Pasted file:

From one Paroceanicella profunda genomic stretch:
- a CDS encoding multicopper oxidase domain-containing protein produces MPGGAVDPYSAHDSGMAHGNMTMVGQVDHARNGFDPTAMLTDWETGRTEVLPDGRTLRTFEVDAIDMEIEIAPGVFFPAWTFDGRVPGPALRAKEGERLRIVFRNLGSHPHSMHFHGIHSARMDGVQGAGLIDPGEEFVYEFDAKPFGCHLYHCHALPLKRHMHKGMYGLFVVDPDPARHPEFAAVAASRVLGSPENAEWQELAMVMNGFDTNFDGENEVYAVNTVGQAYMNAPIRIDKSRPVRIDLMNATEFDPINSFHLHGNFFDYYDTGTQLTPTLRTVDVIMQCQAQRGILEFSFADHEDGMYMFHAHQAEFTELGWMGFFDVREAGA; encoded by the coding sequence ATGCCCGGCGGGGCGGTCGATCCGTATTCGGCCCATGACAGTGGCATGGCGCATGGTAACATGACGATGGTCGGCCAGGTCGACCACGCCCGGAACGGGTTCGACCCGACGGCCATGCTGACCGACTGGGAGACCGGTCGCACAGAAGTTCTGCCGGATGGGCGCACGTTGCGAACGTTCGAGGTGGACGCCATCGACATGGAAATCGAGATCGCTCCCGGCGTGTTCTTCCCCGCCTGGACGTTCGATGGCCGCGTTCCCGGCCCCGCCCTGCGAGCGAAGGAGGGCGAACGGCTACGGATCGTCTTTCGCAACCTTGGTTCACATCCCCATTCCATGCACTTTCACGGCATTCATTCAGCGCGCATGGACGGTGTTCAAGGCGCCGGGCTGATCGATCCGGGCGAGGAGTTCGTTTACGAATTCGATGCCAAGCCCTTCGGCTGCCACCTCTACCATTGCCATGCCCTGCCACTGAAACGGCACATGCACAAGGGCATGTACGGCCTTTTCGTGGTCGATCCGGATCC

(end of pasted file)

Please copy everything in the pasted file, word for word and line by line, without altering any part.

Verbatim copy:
From one Paroceanicella profunda genomic stretch:
- a CDS encoding multicopper oxidase domain-containing protein produces MPGGAVDPYSAHDSGMAHGNMTMVGQVDHARNGFDPTAMLTDWETGRTEVLPDGRTLRTFEVDAIDMEIEIAPGVFFPAWTFDGRVPGPALRAKEGERLRIVFRNLGSHPHSMHFHGIHSARMDGVQGAGLIDPGEEFVYEFDAKPFGCHLYHCHALPLKRHMHKGMYGLFVVDPDPARHPEFAAVAASRVLGSPENAEWQELAMVMNGFDTNFDGENEVYAVNTVGQAYMNAPIRIDKSRPVRIDLMNATEFDPINSFHLHGNFFDYYDTGTQLTPTLRTVDVIMQCQAQRGILEFSFADHEDGMYMFHAHQAEFTELGWMGFFDVREAGA; encoded by the coding sequence ATGCCCGGCGGGGCGGTCGATCCGTATTCGGCCCATGACAGTGGCATGGCGCATGGTAACATGACGATGGTCGGCCAGGTCGACCACGCCCGGAACGGGTTCGACCCGACGGCCATGCTGACCGACTGGGAGACCGGTCGCACAGAAGTTCTGCCGGATGGGCGCACGTTGCGAACGTTCGAGGTGGACGCCATCGACATGGAAATCGAGATCGCTCCCGGCGTGTTCTTCCCCGCCTGGACGTTCGATGGCCGCGTTCCCGGCCCCGCCCTGCGAGCGAAGGAGGGCGAACGGCTACGGATCGTCTTTCGCAACCTTGGTTCACATCCCCATTCCATGCACTTTCACGGCATTCATTCAGCGCGCATGGACGGTGTTCAAGGCGCCGGGCTGATCGATCCGGGCGAGGAGTTCGTTTACGAATTCGATGCCAAGCCCTTCGGCTGCCACCTCTACCATTGCCATGCCCTGCCACTGAAACGGCACATGCACAAGGGCATGTACGGCCTTTTCGTGGTCGATCCGGATCC